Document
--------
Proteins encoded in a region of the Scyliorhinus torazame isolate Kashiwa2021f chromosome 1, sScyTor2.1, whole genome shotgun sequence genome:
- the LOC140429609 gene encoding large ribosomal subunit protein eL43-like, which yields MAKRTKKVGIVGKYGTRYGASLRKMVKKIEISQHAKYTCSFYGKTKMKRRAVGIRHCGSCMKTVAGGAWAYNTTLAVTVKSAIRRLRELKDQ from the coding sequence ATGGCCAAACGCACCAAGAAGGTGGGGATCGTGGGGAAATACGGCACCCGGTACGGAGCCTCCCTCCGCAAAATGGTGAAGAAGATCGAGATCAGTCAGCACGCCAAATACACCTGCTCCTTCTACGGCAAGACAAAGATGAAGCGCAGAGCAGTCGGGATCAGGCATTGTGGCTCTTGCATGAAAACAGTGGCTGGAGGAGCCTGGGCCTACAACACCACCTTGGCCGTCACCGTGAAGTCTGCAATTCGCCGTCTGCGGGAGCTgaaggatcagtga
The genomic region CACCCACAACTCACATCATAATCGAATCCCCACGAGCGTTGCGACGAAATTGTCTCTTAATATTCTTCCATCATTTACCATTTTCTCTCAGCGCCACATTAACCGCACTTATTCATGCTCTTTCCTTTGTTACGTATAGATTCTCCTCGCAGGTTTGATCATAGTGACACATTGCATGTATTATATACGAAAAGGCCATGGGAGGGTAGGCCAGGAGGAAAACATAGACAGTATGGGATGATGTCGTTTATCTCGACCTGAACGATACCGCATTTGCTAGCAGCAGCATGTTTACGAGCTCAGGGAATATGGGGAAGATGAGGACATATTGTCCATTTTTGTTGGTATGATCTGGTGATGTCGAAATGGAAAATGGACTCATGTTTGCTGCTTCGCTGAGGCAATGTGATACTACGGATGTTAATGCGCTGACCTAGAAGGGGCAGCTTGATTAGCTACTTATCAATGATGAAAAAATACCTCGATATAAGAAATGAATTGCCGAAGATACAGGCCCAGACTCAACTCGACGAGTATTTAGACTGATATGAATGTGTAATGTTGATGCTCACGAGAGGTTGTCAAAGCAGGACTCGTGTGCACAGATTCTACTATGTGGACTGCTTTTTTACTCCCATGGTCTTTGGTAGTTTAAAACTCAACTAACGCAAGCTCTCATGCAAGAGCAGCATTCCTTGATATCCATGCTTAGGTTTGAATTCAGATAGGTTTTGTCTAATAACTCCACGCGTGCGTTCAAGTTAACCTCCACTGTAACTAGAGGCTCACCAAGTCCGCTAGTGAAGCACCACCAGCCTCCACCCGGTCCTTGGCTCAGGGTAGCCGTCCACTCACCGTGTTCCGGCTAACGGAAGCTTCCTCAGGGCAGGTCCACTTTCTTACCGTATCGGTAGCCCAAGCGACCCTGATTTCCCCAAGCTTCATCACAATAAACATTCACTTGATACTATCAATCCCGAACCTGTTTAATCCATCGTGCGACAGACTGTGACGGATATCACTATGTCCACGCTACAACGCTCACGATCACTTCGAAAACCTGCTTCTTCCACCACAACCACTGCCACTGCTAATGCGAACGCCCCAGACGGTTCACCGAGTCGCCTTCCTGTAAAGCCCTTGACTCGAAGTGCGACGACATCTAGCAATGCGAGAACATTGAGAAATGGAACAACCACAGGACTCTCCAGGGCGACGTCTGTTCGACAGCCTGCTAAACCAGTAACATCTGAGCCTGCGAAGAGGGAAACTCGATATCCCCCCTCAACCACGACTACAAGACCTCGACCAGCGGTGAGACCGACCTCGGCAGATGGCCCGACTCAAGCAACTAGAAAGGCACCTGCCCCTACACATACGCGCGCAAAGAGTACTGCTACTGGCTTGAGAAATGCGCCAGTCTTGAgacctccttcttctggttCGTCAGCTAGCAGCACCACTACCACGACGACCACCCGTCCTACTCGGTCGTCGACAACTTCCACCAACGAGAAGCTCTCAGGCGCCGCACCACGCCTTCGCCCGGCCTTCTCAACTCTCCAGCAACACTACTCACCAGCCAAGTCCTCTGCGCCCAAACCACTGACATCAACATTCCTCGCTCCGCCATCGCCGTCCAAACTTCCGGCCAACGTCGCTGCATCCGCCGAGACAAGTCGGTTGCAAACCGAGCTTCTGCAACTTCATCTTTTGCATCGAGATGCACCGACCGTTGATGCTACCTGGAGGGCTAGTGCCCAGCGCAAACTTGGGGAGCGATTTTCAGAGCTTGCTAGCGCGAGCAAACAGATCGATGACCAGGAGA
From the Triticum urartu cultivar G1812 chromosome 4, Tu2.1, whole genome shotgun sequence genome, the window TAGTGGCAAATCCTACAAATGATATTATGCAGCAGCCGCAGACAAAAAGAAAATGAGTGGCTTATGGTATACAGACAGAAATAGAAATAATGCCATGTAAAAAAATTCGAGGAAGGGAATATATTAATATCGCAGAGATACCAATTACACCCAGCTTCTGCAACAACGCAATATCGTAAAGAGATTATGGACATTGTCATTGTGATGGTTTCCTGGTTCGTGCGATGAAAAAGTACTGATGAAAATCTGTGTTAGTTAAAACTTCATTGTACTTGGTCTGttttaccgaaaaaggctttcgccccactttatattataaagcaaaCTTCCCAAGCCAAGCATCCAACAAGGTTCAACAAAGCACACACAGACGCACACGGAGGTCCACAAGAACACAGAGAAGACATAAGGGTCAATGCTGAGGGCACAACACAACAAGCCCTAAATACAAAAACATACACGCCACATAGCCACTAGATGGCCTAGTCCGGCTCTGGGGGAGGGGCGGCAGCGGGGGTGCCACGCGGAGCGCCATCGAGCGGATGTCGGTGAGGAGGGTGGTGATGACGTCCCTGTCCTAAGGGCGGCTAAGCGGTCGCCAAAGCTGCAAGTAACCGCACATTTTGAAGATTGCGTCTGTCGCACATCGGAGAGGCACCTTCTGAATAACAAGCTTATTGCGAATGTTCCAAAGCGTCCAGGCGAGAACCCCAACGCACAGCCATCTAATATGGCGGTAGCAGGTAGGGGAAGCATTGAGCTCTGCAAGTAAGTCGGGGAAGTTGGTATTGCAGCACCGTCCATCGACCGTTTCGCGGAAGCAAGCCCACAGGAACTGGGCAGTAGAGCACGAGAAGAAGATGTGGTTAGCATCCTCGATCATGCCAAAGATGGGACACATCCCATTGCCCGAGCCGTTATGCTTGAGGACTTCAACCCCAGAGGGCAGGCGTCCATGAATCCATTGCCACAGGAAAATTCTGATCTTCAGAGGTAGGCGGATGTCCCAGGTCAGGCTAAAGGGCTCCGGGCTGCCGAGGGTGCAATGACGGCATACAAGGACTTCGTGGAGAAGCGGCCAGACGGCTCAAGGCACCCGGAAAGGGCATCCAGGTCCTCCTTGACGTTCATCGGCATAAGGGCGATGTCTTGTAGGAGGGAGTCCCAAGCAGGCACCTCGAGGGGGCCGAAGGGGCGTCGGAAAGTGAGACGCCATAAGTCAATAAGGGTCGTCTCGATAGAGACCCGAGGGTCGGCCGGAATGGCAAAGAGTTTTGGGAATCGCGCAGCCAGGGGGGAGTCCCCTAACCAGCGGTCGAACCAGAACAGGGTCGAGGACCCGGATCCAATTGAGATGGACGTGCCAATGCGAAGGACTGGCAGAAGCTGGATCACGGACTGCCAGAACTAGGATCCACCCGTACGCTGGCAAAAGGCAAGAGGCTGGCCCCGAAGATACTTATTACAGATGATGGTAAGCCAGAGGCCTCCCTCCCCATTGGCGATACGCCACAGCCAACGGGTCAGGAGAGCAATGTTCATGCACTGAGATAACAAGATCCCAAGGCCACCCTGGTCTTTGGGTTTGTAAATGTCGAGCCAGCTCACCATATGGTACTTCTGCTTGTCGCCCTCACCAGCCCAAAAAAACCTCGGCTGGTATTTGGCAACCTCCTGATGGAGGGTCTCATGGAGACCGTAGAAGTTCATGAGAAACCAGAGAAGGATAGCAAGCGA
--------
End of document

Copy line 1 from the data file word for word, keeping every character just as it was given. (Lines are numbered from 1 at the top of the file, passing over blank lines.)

Proteins encoded in a region of the Scyliorhinus torazame isolate Kashiwa2021f chromosome 1, sScyTor2.1, whole genome shotgun sequence genome: